Blackhawks come back to win Game 5, take 3-2 series lead
BY MARK LAZERUS Staff Reporter May 11, 2014 6:26PM
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Updated: May 12, 2014 10:48AM
As they trudged off the ice at the end of the first period, another forgettable 20 minutes mercifully over, a sizable smattering of the Blackhawks faithful at the United Center — the 22,000-plus who’ve seen so much to cheer about in recent seasons — rained boos down on them before Frank Pellico’s organ quickly and loudly drowned them out.
It was hard to blame them. The Hawks were again being outplayed and outworked by the Minnesota Wild — on home ice, no less.
“The crowd was frustrated, we were frustrated,” Marian Hossa said. “We just came to dressing room, we just had to relax and come back. We knew how we need to play, so we needed to just take a deep breath, relax and play hard. I think in the second and third, we were better. And everybody’s happy after the game.”
Indeed, they were cheering as loudly as ever after the Hawks rallied for a 2-1 victory in Game 5 of their second-round series. After seven frustrating periods, the Hawks finally re-emerged and re-engaged, taking a 3-2 series lead.
Remarkably, the Hawks have not lost a playoff game after a series has been tied 2-2 in the Jonathan Toews/Patrick Kane era. They’re now 13-0 in Games 5 and 6 in such series, with a chance to make it 14-0 and advance to the Western Conference final on Tuesday night in St. Paul.
Naturally, Toews scored the game-winner in this one — his league-leading fourth of the playoffs — early in the third period.
“He’s unbelievable,” Hossa said. “That’s why he’s a superstar.”
And it was the kind of gritty goal the Hawks need to score against the Wild — really, the only one the Wild usually allow. Patrick Sharp threw the puck on net, and Wild defenseman Ryan Suter swatted the high rebound out of the air to the slot, where Hossa bulled his way through to the puck and backhanded it to Toews. Toews — who got the play started with a big hit on Mikael Granlund along the boards — then put in his own rebound for the pivotal goal in the pivotal game.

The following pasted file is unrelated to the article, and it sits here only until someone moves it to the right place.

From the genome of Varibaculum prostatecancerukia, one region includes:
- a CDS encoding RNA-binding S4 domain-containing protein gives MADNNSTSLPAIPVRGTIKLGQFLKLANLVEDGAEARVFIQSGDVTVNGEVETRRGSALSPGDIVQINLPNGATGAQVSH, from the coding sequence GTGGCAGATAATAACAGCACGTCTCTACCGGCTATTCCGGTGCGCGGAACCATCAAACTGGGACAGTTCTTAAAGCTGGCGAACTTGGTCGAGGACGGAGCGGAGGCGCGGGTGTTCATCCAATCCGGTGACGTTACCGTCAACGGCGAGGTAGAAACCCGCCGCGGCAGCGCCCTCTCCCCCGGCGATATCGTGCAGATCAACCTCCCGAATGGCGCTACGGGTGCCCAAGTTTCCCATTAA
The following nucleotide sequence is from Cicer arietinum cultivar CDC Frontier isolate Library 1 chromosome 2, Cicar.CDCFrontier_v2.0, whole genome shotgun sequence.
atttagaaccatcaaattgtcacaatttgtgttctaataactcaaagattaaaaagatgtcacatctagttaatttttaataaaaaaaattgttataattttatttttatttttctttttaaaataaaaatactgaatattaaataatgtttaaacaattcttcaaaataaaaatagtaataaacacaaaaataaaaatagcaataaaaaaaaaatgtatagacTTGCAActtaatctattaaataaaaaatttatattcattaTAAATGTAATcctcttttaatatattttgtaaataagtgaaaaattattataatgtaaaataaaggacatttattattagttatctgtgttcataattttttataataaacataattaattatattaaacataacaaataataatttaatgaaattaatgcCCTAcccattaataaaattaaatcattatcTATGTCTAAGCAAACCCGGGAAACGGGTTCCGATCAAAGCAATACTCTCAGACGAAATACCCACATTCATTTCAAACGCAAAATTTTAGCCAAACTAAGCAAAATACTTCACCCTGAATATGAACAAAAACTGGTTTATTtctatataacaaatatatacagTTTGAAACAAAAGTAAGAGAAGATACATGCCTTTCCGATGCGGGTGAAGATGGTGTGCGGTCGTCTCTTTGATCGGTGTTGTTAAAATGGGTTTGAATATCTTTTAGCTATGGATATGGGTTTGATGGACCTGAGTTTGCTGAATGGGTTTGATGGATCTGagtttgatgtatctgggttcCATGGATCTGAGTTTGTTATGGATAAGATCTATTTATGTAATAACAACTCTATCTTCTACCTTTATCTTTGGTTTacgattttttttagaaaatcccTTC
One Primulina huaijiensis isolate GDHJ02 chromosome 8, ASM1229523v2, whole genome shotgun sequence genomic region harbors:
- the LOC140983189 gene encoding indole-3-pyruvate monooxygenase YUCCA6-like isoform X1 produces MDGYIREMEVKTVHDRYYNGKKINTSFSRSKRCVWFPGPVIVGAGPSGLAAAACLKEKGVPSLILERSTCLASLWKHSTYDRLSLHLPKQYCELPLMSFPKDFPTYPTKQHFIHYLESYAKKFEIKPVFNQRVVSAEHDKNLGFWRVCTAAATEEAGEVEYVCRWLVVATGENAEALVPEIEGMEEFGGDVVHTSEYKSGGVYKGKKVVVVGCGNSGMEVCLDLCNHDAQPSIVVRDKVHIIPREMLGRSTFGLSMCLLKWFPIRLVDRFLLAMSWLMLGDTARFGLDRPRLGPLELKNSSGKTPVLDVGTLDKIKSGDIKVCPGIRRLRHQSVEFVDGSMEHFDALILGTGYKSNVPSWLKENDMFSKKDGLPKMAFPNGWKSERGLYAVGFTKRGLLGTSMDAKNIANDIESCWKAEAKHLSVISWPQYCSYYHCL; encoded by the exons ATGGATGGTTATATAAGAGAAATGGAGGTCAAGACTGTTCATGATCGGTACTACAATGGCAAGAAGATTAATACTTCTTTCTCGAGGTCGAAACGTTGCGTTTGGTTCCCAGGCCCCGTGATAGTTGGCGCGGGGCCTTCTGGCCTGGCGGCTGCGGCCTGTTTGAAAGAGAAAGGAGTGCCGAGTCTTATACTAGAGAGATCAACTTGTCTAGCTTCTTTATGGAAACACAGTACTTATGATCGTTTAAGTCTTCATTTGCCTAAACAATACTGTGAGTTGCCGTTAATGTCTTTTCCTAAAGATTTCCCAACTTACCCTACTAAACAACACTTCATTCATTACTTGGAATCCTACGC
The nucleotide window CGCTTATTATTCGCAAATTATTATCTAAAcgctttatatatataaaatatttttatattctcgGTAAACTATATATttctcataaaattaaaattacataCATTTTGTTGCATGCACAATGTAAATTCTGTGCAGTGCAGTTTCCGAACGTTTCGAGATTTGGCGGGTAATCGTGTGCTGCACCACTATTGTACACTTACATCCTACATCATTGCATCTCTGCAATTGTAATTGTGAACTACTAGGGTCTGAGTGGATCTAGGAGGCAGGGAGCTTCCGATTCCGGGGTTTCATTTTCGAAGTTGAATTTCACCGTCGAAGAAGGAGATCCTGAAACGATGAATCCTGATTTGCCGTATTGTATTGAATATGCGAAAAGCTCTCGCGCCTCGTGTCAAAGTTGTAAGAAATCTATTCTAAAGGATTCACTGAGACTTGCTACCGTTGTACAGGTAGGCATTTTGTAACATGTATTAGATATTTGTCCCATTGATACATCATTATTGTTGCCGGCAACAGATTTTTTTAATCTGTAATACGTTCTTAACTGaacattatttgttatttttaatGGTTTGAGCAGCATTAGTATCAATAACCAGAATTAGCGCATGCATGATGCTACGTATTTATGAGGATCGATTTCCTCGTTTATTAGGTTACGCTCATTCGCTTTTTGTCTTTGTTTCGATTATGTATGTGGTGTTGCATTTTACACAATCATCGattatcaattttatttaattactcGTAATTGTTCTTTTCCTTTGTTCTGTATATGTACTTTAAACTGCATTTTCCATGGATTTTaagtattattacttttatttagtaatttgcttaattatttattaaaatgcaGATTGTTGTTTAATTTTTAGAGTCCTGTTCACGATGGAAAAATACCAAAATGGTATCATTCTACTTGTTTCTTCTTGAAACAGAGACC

“Just an ugly goal,” Toews said.
For the Wild — who kept fighting and had their chances to tie it late in regulation — it was a bitter defeat. In their first-round win over Colorado, Minnesota lost Game 5 to fall behind 3-2, but came back to win Game 6 at home and Game 7 on the road.
Wild coach Mike Yeo wasn’t in the mood to draw comparisons, though.
“It’s similar in that it sucks,” he said. “It sucks to lose a game like this. And obviously, when you lose, you’re frustrated, you’re mad. But I think there’s been enough in this series where we should feel confident still. That said, we also recognize that we’d better be ready.:
The reunited top line of Toews, Sharp and Hossa — the line that was arguably the best in hockey for most of the season, before injuries and tinkering broke it up after the Soldier Field game on March 1 — helped change the tone and pace of the game after the Hawks found themselves down 1-0 on Erik Haula’s end-to-end rush goal in the first period.
“It didn’t take very long for us to get her going again,” Toews said. “We were creating chances, we knew exactly what we wanted to do. We picked up where we left off. It’s nice to see that if we get a little consistency with our lines, that the three of us can generate something.”
The Hawks needed it. After putting on two clinics in Minnesota, the Wild again were dictating tempo and style. The Hawks had just six shots on goal in the period.
But the Hawks spoke up in the dressing room, then woke up on the ice. They peppered Ilya Bryzgalov with 15 shots on goal in the second (they had 22 or fewer in each of the first four games of the series). Most of them came from the outside and from bad angles as the Wild continued to steer them to the side and clog the slot, but at least the Hawks were shooting.
It paid off when they tied it 1-1 on Bryan Bickell’s deflection of a Kane shot on the power play midway through the second — a power play generated by a drive to the net by Peter Regin, who gave the Hawks the fourth-line presence they had been sorely lacking in the series.
Then the Hawks got greasy, got the lead, got the crowd, and got a chance to close out the series on Tuesday.
“There are moments where you get ticked off, and get heated and emotion takes over,” Toews said. “I don’t think that’s a bad thing — you want a little bit of that when you don’t put up the effort that you want. … I don’t think there’s such thing as frustration getting to us. There’s tough moments, but we overcame it and kept playing and now we’re back in a great situation where we can finish this series off. We know it’s going to take our best game and we know we haven’t played it yet, so it’s perfect timing.”